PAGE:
SIM Card Swapping
08-02-18: The Newest Security Threat – SIM CARD Swapping - The Scam:
We have become aware of a relatively new threat to your security from scammers who have figured out how to hijack your cell/smart phone number from your phone and move it onto one of their phones by electronically “swapping out” your sim card. A sim card is an electronic chip inside a phone that: has an ID No. unique to the owner, stores personal data, allows for connection to cell towers, prevents phone operation if removed or disabled.
This scam then effectively allows bad actors to control your cell phone number, access the accounts that are connected to your cell phone and turn your phone into a brick. Their objective is to steal your usernames and passwords for social media apps like Instagram and Twitter, etc. This is done in order to sell them to someone else for Bitcoin. These bad actors will gain access to your email contact lists, banking websites, and your Facebook, Amazon, eBay, PayPal, Netflix and Hulu, etc. accounts. Since they effectively have your cell phone, most security measures including two factor authentication become virtually useless, if you use your cell number as the recovery number.
Of course, identity theft is also a significant byproduct of this scam. Here is a quote from an in depth article about this scam, “With someone's phone number,” a hacker who does SIM swapping “…can get into every account the (person) own(s) within minutes and they can't do anything about it.” Lastly, much of the problem is rooted in the ability of the scammers to sweet talk, coerce, or pay off cell phone carrier tech support staff so as to get their cooperation in completing the sim card swap. Links to the articles that define the problem and offer in depth solutions appear at the end of this notice. And, a summary of suggested remedies appears below in the section labeled “Counter Measures and related issues”.
This threat is expected to gain momentum over the next year or so and as a consequence, more and more people will be impacted. The hacker’s job has been made much easier in part as the result of the FAILURE of Equifax to properly protect the sensitive data of about 143 million Americans. Since there is a very good chance that your name, address, date of birth, and Social Security Number are now commodities for sale on the dark web, you are significantly less safe overall, and even more so with respect to this scam in particular. Just a quick side note: The US Congress has imposed NO significant penalties against any of the major credit reporting bureaus for their slipshod approach to security, NOR has the Congress insisted on any major security changes in order to better protect sensitive consumer information. Thanks Congress, another job well done!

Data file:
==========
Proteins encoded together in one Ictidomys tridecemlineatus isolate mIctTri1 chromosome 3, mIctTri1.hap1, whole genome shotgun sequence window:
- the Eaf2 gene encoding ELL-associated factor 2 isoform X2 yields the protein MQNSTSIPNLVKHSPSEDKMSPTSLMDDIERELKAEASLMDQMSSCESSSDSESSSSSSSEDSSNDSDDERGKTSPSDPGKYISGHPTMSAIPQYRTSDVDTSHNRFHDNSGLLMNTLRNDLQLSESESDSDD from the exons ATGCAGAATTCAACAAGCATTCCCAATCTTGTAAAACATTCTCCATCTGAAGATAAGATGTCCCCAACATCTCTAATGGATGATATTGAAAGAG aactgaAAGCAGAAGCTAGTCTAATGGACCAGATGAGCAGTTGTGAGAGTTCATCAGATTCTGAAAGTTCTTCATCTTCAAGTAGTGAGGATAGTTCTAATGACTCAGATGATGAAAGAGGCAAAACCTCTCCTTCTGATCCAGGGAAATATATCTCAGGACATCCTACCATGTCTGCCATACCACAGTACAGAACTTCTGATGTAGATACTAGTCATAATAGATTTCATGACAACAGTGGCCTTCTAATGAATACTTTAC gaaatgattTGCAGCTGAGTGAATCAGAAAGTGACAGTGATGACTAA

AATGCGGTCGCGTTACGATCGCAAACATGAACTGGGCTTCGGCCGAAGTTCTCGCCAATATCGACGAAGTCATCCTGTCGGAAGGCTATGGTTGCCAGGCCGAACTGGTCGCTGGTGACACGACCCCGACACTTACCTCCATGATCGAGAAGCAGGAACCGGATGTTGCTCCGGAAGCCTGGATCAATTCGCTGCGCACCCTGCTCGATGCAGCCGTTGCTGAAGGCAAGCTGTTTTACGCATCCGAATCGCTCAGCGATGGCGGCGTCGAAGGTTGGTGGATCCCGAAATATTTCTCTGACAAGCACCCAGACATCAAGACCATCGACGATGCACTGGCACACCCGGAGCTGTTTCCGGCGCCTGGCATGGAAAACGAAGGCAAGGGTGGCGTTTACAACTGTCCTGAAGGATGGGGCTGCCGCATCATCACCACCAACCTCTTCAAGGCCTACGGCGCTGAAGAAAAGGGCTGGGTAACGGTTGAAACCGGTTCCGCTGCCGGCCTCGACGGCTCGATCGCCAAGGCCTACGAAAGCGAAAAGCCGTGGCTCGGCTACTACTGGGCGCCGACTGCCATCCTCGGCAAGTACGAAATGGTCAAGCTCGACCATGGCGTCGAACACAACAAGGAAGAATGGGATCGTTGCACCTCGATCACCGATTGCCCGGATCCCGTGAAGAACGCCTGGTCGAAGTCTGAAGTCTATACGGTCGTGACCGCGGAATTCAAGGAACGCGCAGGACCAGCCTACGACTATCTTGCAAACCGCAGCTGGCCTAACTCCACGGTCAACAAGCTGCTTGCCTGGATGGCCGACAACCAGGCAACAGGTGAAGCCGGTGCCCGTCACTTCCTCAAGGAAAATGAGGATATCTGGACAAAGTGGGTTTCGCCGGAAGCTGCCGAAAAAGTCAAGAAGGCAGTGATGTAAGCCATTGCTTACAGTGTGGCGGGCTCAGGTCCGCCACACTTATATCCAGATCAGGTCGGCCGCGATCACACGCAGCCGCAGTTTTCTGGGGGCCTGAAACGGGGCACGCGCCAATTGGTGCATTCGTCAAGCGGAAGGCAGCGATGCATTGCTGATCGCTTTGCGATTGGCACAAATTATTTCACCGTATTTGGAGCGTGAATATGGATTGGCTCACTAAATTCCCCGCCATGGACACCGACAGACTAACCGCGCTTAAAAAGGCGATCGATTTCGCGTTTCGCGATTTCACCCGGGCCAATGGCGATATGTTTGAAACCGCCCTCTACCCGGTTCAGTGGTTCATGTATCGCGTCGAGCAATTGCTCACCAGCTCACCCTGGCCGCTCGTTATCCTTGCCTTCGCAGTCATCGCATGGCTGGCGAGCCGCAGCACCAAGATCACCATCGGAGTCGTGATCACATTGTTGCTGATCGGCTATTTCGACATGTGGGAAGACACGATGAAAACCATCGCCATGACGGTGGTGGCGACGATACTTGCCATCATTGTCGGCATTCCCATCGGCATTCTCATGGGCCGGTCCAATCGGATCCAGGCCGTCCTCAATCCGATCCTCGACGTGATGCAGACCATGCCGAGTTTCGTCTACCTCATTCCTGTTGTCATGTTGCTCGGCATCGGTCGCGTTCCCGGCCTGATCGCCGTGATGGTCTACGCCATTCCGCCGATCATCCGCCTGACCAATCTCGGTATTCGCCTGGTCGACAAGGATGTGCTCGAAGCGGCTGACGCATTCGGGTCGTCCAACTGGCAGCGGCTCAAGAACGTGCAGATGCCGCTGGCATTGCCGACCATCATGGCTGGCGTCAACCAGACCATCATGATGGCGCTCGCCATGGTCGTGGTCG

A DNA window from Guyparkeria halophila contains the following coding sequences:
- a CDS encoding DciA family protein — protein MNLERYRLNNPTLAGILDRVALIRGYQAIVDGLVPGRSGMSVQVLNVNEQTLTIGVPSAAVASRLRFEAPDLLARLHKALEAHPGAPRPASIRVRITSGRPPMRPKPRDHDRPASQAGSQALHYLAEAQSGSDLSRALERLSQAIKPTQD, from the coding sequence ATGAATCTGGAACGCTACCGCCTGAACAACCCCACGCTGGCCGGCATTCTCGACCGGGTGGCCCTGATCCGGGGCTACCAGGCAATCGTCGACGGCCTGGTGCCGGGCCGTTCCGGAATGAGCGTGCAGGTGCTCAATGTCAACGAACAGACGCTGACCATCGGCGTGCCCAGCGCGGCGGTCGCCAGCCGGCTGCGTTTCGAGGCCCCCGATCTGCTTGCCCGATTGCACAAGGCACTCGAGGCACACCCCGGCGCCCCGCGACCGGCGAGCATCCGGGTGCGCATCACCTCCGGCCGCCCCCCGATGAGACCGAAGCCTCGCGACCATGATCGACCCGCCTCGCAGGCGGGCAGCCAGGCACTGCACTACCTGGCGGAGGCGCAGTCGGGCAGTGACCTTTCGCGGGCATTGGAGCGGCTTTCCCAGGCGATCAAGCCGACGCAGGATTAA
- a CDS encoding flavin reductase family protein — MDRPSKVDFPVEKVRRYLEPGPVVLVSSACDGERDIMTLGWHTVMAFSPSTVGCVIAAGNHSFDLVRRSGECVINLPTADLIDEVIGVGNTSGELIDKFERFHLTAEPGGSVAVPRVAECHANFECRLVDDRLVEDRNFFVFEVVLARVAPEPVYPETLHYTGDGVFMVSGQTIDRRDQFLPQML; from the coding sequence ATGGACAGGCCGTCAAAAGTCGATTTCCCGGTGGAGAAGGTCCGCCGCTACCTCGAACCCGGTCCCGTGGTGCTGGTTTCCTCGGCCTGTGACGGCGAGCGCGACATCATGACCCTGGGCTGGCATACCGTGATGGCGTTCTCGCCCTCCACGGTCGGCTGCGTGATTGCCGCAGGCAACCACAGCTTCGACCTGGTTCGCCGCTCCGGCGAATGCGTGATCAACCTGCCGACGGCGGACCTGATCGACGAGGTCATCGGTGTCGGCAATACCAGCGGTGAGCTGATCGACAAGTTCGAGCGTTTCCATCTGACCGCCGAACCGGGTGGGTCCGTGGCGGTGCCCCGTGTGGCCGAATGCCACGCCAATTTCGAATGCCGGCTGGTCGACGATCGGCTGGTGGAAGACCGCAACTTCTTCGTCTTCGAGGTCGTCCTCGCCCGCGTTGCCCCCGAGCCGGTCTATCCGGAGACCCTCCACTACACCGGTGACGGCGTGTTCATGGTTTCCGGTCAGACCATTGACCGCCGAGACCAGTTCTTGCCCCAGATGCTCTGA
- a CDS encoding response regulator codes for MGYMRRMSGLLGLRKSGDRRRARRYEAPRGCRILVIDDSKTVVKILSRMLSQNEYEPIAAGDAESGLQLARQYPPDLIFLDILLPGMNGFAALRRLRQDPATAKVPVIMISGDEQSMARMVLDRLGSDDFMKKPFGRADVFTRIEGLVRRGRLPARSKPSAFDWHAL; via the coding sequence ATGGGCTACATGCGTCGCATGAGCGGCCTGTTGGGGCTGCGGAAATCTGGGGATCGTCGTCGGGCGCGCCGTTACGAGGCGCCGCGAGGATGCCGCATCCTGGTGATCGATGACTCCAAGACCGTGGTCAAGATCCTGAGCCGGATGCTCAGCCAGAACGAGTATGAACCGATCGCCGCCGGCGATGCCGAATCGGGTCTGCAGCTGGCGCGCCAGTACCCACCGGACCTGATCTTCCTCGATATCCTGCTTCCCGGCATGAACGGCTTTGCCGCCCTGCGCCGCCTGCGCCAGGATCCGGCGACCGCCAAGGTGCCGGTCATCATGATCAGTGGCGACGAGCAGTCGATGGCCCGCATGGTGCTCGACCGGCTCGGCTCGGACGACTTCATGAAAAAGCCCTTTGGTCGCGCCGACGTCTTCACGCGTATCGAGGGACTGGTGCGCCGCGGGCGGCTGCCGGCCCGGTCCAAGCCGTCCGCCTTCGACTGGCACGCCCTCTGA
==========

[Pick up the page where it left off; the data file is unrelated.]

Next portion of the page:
Counter Measures and related issues:
- Today many people are dependent exclusively on their smart phones and have eschewed having an old fashioned land line or even using VoIP (Voice over Internet Protocol). VoIP requires that voice communication work via an internet connection using services from providers like Vonage, or Ooma, etc.; as well as internet and TV service providers such as Comcast, CenturyLink, and Spectrum who also offer digital phone service. Users who have a land line or use VoIP are less at risk than users who depend exclusively on a Cell/Smart phone.
- Since, as indicated above, the user IDs and passwords for the major social media sites are prime targets, perhaps it would be wise to reconsider how really important having Instagram, Twitter, Facebook, and the rest of the social media accounts are to you, in light of the potential for sim card hijack, and identify theft, etc.
- The major cell phone carriers (service providers) are aware of the sim card swap scam and are addressing it in a variety of ways. We recommend that you contact your carrier to get a specific indication of what is being done to protect you. Ask too about what they are doing regarding insider collusion.
- Make certain you add a PIN to your smart phone account to protect your phone. You will need to contact your carrier in order to do this.
- Don’t link your cell number to any of your online accounts and remove the ones that may be currently linked.
- Use a VoIP number or Google voice number instead of a cell phone number to maximize your safety.
- Don’t use a cell number as one of your account recovery options; that type of usage increases your vulnerability.